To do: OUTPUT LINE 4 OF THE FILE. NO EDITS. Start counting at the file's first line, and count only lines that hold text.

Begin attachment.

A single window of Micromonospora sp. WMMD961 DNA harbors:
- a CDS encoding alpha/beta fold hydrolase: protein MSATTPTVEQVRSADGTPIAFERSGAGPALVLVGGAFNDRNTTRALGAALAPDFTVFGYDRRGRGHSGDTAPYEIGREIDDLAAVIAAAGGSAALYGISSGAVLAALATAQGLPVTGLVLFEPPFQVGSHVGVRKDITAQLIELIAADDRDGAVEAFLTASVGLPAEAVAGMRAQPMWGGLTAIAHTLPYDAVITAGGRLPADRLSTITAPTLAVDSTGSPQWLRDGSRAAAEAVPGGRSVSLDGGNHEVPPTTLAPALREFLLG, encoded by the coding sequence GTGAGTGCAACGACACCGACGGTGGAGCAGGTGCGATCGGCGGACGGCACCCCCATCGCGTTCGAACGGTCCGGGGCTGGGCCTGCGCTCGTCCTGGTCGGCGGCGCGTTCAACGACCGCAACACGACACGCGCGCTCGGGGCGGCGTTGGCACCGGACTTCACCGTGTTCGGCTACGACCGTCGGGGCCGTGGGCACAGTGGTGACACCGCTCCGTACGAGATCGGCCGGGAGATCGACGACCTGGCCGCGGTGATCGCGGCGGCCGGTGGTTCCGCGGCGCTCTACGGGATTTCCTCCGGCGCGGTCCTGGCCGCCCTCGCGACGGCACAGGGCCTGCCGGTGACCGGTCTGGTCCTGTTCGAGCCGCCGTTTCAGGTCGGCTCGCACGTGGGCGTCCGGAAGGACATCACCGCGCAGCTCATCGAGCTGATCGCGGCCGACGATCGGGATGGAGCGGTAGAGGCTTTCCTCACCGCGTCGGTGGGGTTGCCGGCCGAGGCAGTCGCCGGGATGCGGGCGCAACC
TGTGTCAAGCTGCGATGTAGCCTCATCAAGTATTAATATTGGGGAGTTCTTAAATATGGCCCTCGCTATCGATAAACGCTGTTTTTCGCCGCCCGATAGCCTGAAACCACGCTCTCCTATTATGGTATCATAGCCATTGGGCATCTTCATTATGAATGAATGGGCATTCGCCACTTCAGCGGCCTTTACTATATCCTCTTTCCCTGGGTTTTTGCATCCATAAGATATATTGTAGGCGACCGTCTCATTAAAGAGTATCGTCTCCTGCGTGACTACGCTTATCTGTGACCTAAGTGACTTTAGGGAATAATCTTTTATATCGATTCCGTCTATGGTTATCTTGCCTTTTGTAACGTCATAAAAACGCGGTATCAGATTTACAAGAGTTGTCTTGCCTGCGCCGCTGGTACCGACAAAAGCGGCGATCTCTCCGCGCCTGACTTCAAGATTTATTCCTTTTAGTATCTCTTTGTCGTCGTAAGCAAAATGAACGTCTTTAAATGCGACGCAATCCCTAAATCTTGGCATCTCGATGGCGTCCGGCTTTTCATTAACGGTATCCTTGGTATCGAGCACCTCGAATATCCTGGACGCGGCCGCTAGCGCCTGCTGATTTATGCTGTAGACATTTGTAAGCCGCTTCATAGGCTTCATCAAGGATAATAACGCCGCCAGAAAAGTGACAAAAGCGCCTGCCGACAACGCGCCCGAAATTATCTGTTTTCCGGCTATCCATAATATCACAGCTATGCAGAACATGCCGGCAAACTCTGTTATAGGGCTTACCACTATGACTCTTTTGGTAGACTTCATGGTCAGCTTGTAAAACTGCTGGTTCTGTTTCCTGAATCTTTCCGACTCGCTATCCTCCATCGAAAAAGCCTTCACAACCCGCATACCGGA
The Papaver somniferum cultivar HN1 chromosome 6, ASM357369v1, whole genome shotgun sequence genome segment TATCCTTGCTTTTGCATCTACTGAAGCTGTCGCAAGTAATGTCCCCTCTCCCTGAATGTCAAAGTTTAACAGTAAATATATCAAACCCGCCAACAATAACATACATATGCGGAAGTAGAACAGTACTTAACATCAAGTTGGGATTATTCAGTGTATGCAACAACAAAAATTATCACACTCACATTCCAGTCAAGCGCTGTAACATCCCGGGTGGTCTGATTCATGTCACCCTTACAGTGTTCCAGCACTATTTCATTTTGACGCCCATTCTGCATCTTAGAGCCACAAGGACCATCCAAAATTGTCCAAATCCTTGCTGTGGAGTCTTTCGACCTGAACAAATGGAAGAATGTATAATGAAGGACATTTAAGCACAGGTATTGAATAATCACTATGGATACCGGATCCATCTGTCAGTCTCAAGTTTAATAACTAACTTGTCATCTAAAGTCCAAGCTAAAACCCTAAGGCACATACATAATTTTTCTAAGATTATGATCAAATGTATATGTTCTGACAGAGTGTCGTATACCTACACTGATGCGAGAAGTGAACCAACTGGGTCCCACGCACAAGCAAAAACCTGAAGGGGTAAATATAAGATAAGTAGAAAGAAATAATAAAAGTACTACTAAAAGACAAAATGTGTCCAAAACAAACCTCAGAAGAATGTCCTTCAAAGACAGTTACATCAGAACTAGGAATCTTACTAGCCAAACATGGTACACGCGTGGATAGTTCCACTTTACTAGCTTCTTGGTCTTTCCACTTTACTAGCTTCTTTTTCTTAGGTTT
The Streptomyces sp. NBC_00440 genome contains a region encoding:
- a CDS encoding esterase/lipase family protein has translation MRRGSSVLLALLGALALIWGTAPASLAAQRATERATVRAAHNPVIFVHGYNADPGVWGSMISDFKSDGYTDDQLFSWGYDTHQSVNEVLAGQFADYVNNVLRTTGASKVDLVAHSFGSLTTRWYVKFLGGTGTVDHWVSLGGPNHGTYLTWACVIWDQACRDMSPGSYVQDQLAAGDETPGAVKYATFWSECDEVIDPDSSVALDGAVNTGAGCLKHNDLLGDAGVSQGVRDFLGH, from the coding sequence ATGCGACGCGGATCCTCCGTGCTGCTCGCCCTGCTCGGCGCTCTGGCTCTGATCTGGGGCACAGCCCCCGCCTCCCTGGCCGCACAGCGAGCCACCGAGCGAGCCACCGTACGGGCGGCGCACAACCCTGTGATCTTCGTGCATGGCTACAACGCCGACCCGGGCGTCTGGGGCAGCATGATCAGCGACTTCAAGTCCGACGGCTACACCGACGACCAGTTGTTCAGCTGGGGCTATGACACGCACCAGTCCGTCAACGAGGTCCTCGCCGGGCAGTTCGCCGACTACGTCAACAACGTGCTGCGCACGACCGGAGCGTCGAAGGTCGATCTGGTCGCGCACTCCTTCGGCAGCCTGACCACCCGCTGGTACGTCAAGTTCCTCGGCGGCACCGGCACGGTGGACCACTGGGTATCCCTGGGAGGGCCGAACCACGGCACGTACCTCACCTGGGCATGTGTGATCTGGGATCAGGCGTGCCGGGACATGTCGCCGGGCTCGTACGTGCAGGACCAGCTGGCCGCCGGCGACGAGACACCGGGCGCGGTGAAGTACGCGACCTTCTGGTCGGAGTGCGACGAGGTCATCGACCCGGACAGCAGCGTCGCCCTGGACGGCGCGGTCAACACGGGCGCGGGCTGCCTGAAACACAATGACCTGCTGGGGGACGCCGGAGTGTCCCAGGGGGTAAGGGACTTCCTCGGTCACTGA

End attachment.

The Papaver somniferum cultivar HN1 chromosome 6, ASM357369v1, whole genome shotgun sequence genome segment TATCCTTGCTTTTGCATCTACTGAAGCTGTCGCAAGTAATGTCCCCTCTCCCTGAATGTCAAAGTTTAACAGTAAATATATCAAACCCGCCAACAATAACATACATATGCGGAAGTAGAACAGTACTTAACATCAAGTTGGGATTATTCAGTGTATGCAACAACAAAAATTATCACACTCACATTCCAGTCAAGCGCTGTAACATCCCGGGTGGTCTGATTCATGTCACCCTTACAGTGTTCCAGCACTATTTCATTTTGACGCCCATTCTGCATCTTAGAGCCACAAGGACCATCCAAAATTGTCCAAATCCTTGCTGTGGAGTCTTTCGACCTGAACAAATGGAAGAATGTATAATGAAGGACATTTAAGCACAGGTATTGAATAATCACTATGGATACCGGATCCATCTGTCAGTCTCAAGTTTAATAACTAACTTGTCATCTAAAGTCCAAGCTAAAACCCTAAGGCACATACATAATTTTTCTAAGATTATGATCAAATGTATATGTTCTGACAGAGTGTCGTATACCTACACTGATGCGAGAAGTGAACCAACTGGGTCCCACGCACAAGCAAAAACCTGAAGGGGTAAATATAAGATAAGTAGAAAGAAATAATAAAAGTACTACTAAAAGACAAAATGTGTCCAAAACAAACCTCAGAAGAATGTCCTTCAAAGACAGTTACATCAGAACTAGGAATCTTACTAGCCAAACATGGTACACGCGTGGATAGTTCCACTTTACTAGCTTCTTGGTCTTTCCACTTTACTAGCTTCTTTTTCTTAGGTTT